Part I | Educational Games Potential
Part I of Dissertation Research Series
Playing video games has become nearly ubiquitous in modern culture, with 97% of teens aged 12-17 playing video games (Lenhart et al., 2008). These include computer, web, mobile, or console games. In a survey by Lenhart et al. (2008), 50% of teens surveyed reported that they played a game “yesterday,” and those that play daily spend at least one hour per day with video games. Students spend their time outside of school playing games and being empowered with digital media, only to be told in school to disconnect and disengage from media and not use the digital literacies they have grown up with as digital natives (Prensky, 2012).
Prensky (2001) argued that the changes in technology since the 1970s have changed the way the youngest generation thinks, learns, and processes information. This generation requires to not just be told the information and facts they must learn, but to learn the information themselves through constructing the information, through questions, discovery, and having fun. Despite these massive changes in technology, education has made few changes (Prensky, 2001).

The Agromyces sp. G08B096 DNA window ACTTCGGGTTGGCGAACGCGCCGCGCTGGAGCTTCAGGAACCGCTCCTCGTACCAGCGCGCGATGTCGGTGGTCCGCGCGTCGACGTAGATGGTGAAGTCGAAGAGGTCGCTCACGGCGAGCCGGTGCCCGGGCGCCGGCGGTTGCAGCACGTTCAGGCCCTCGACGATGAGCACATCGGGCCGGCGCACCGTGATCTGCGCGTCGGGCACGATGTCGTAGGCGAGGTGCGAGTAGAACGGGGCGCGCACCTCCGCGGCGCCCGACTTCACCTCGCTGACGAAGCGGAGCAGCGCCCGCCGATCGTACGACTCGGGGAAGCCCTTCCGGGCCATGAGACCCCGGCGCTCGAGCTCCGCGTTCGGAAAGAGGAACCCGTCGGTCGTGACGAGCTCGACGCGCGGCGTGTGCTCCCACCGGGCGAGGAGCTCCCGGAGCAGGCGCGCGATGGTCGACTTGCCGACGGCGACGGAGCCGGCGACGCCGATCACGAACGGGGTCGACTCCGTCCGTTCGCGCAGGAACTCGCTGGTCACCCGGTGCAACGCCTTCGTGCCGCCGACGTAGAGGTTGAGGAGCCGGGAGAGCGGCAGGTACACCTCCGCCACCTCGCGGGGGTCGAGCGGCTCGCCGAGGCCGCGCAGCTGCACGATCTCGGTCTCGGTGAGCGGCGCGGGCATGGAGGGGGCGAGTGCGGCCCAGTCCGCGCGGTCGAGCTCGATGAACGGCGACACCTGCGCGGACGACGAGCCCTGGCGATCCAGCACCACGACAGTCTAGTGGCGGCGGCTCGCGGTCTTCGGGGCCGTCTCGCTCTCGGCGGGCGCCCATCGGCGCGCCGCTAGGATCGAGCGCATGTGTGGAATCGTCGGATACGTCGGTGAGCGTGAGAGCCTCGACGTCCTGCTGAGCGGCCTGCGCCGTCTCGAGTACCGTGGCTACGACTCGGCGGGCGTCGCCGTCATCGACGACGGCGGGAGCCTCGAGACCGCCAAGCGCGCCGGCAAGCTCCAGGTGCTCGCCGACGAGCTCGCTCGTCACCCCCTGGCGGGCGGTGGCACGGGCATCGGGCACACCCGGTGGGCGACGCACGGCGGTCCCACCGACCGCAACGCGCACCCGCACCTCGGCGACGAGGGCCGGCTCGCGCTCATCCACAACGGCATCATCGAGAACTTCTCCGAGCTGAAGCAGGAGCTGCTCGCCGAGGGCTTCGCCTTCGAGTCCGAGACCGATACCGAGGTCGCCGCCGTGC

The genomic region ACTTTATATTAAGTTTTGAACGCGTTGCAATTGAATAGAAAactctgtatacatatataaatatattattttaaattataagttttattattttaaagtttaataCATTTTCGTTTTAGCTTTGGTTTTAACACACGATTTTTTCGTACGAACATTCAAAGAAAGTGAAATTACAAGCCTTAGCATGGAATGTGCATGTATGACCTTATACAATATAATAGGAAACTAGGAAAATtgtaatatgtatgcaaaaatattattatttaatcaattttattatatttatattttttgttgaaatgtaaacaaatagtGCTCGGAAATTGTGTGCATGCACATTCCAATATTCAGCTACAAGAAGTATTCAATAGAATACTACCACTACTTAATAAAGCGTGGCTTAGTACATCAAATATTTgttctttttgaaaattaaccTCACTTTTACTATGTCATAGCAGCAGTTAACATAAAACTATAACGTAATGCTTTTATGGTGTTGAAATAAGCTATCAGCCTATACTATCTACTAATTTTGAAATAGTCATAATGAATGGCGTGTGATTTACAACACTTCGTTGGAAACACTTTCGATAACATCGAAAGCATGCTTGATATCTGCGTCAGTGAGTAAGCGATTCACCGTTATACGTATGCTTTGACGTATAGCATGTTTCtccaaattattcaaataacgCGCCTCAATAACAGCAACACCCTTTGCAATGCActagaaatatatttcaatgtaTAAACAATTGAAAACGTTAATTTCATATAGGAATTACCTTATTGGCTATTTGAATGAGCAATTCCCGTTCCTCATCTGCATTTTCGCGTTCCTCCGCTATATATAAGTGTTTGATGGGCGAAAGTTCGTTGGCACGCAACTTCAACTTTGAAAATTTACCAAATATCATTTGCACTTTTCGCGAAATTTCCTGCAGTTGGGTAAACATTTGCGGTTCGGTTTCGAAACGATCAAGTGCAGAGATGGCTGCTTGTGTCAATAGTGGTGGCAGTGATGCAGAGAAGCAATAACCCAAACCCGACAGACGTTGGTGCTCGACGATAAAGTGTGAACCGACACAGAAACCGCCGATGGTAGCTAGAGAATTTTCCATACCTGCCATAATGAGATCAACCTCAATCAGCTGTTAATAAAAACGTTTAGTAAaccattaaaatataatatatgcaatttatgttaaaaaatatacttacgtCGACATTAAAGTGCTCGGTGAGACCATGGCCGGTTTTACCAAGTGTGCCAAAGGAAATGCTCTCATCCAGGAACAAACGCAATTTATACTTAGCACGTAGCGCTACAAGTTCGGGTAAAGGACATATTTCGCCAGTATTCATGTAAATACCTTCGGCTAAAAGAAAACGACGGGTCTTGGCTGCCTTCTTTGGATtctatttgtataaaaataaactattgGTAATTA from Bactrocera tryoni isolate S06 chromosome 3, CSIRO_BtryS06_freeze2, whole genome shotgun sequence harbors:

Therefore, the idea that educational games present an opportunity to engage students has become popular in recent years. James Paul Gee, one of the primary experts in the field of learning with video games, stated that video games “situate meaning in a multimodal space through embodied experiences to solve problems” (Gee, 2007, p. 40). Research supports this use of well-designed educational games for learning, with studies finding increased performance in multiple subjects (such as math, geography, and language) as well as increased or maintained motivation (as compared to a control group with lowered motivation) (Bai, Pan, Hirumi, & Kebritchi, 2012; Liu & Chu, 2010; Tüzün, Yılmaz-Soylu, Karakuş, İnal, & Kızılkaya, 2009).
Bai, H., Pan, W., Hirumi, A., & Kebritchi, M. (2012). Assessing the effectiveness of a 3-D instructional game on improving mathematics achievement and motivation of middle school students. British Journal of Educational Technology, 43(6), 993–1003. doi:10.1111/j.1467-8535.2011.01269.x
Gee, J. P. (2007). What Video Games Have to Teach us About Learning and Literacy. New York, NY: Palgrave MacMillan.
Lenhart, A., Kahne, J., Middaugh, E., Macgill, A. R., Evans, C., & Vitak, J. (2008). Teens, video games and civics: Teens’ gaming experiences are diverse and include significant social interaction and civic engagement.
Liu, T.-Y., & Chu, Y.-L. (2010). Using ubiquitous games in an English listening and speaking course: Impact on learning outcomes and motivation. Computers & Education, 55(2), 630–643. doi:10.1016/j.compedu.2010.02.023
Prensky, M. (2001). Digital game-based learning. New York : McGraw-Hill.
Prensky, M. (2012). From Digital Natives to Digital Wisdom: Hopeful Essays for 21st Century Learning. Corwin Press.
Tüzün, H., Yılmaz-Soylu, M., Karakuş, T., İnal, Y., & Kızılkaya, G. (2009). The effects of computer games on primary school students’ achievement and motivation in geography learning. Computers & Education, 52(1), 68–77. doi:10.1016/j.compedu.2008.06.008